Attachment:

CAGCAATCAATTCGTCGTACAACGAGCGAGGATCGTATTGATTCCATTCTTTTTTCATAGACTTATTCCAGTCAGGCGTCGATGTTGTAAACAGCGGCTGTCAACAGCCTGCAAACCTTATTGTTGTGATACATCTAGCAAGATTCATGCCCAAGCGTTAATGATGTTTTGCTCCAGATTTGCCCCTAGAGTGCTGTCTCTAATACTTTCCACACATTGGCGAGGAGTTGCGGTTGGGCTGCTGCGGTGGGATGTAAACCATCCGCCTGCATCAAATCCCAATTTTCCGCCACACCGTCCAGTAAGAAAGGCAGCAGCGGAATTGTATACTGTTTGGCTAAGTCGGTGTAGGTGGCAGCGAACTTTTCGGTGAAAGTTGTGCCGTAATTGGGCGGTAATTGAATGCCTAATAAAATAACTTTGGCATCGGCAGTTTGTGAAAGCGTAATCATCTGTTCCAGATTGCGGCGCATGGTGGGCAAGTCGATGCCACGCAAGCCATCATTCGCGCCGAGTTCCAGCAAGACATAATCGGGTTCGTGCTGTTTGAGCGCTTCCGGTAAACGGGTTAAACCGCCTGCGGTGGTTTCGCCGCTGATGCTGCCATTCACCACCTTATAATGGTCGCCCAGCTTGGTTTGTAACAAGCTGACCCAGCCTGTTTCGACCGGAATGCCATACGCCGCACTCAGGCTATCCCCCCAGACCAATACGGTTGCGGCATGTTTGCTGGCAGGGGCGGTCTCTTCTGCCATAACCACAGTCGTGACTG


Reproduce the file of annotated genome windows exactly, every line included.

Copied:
CAGCAATCAATTCGTCGTACAACGAGCGAGGATCGTATTGATTCCATTCTTTTTTCATAGACTTATTCCAGTCAGGCGTCGATGTTGTAAACAGCGGCTGTCAACAGCCTGCAAACCTTATTGTTGTGATACATCTAGCAAGATTCATGCCCAAGCGTTAATGATGTTTTGCTCCAGATTTGCCCCTAGAGTGCTGTCTCTAATACTTTCCACACATTGGCGAGGAGTTGCGGTTGGGCTGCTGCGGTGGGATGTAAACCATCCGCCTGCATCAAATCCCAATTTTCCGCCACACCGTCCAGTAAGAAAGGCAGCAGCGGAATTGTATACTGTTTGGCTAAGTCGGTGTAGGTGGCAGCGAACTTTTCGGTGAAAGTTGTGCCGTAATTGGGCGGTAATTGAATGCCTAATAAAATAACTTTGGCATCGGCAGTTTGTGAAAGCGTAATCATCTGTTCCAGATTGCGGCGCATGGTGGGCAAGTCGATGCCACGCAAGCCATCATTCGCGCCGAGTTCCAGCAAGACATAATCGGGTTCGTGCTGTTTGAGCGCTTCCGGTAAACGGGTTAAACCGCCTGCGGTGGTTTCGCCGCTGATGCTGCCATTCACCACCTTATAATGGTCGCCCAGCTTGGTTTGTAACAAGCTGACCCAGCCTGTTTCGACCGGAATGCCATACGCCGCACTCAGGCTATCCCCCCAGACCAATACGGTTGCGGCATGTTTGCTGGCAGGGGCGGTCTCTTCTGCCATAACCACAGTCGTGACTG